It’s All in the Family: Brain Asymmetry and Syntactic Processing of Word Class

Chia Lin Lee, Kara D. Federmeier

Research output: Contribution to journalArticlepeer-review


Although left-hemisphere (LH) specialization for language is often viewed as a key example of functional lateralization, there is increasing evidence that the right hemisphere (RH) can also extract meaning from words and sentences. However, the right hemisphere’s ability to appreciate syntactic aspects of language remains poorly understood. In the current study, we used separable, functionally well-characterized electrophysiological indices of lexico-semantic and syntactic processes to demonstrate RH sensitivity to syntactic violations among right-handers with a strong manual preference. Critically, however, the nature of this RH sensitivity to structural information was modulated by a genetically determined factor—familial sinistrality. The right hemisphere in right-handers without left-handed family members processed syntactic violations via the words’ accompanying lexico-semantic unexpectedness. In contrast, the right hemisphere in right-handers with left-handed family members could process syntactic information in a manner qualitatively similar to that of the left hemisphere.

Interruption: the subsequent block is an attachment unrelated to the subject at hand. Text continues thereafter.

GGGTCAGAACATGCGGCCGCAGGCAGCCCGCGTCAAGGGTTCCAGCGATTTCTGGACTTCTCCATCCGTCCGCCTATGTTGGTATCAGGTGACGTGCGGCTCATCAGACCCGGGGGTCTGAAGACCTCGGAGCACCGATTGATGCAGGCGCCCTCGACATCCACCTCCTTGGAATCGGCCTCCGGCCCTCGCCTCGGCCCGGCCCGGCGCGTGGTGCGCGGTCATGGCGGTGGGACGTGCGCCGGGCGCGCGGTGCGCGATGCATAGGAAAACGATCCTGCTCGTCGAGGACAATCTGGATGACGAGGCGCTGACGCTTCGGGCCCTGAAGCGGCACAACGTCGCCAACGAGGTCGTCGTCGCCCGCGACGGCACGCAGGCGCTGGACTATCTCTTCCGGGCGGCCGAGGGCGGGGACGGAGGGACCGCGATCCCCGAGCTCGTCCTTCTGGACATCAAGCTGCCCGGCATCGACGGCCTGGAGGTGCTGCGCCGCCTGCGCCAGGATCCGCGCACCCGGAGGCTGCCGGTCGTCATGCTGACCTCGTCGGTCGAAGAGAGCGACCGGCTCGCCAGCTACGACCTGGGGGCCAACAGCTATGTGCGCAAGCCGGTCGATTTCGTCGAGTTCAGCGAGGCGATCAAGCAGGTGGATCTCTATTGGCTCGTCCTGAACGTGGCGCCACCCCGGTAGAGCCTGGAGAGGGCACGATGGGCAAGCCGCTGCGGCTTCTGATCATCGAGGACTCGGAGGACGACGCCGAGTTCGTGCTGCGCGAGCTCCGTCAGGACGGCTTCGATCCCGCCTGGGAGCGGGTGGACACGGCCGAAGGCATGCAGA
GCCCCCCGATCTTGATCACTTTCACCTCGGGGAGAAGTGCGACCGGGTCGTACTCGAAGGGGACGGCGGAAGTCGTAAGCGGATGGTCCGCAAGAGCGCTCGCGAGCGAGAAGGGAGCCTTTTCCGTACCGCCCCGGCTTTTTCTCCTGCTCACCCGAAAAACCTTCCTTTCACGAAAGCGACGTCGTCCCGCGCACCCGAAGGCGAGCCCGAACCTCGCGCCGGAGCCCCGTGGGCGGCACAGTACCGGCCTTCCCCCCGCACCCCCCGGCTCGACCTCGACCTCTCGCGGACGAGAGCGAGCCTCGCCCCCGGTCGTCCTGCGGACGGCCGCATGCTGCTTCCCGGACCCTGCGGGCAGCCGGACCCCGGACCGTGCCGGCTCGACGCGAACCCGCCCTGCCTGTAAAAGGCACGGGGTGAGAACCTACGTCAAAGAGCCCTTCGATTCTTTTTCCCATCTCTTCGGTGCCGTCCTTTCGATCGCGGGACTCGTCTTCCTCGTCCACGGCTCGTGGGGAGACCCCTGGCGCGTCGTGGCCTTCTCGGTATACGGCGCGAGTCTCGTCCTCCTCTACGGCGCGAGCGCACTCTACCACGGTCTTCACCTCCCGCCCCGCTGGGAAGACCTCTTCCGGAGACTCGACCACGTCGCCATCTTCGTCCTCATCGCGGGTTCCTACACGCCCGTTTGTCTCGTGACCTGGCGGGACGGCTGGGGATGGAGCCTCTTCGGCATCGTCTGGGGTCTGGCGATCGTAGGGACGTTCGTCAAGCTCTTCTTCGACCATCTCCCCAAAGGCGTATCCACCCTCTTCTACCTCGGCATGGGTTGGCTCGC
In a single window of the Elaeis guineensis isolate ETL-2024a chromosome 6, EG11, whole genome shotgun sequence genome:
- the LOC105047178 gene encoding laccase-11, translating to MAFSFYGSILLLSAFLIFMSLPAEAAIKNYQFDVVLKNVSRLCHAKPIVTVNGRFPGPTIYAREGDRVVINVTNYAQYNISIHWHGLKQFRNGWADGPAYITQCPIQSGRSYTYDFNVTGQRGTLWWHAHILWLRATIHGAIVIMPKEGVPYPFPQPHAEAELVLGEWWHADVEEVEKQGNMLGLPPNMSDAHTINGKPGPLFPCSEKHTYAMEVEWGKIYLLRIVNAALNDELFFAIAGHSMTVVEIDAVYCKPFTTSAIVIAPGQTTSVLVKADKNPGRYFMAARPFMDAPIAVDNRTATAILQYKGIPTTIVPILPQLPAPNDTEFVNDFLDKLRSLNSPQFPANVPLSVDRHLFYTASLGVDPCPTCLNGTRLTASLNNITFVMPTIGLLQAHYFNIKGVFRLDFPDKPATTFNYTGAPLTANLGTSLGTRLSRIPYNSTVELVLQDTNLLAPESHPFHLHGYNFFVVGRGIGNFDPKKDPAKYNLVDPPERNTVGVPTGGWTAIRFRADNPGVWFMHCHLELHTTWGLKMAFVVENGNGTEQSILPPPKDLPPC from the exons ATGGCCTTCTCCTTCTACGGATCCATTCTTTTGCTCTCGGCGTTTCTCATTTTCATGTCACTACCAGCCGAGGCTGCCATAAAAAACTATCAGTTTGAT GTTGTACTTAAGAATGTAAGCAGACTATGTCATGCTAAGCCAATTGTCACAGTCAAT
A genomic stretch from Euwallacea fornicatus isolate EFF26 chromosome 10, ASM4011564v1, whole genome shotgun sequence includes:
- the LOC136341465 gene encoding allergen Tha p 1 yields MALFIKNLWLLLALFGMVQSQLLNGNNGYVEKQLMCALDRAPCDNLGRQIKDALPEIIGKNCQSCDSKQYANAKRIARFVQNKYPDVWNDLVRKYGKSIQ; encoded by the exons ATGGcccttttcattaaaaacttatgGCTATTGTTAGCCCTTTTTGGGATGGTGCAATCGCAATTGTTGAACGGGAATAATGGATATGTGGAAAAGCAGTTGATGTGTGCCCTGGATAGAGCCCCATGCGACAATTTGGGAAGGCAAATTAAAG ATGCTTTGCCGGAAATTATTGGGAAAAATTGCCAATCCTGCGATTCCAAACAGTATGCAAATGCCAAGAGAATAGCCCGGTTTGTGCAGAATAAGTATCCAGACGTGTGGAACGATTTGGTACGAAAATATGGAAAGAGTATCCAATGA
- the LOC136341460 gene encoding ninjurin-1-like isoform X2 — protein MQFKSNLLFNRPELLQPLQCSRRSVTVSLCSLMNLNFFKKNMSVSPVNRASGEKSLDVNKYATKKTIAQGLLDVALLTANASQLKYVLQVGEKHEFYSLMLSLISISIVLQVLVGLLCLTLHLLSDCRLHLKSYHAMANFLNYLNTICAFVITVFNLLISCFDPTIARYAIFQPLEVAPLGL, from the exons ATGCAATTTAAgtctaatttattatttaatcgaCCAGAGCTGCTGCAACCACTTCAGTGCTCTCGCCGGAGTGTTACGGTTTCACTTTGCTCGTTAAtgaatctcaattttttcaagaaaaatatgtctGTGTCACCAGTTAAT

Original languageEnglish (US)
Pages (from-to)997-1005
Number of pages9
JournalPsychological Science
Issue number7
StatePublished - Jul 16 2015


  • N400
  • P600
  • hemispheric differences
  • language lateralization
  • open data
  • open materials
  • right hemisphere syntactic processing
  • word class violation

ASJC Scopus subject areas

  • General Psychology


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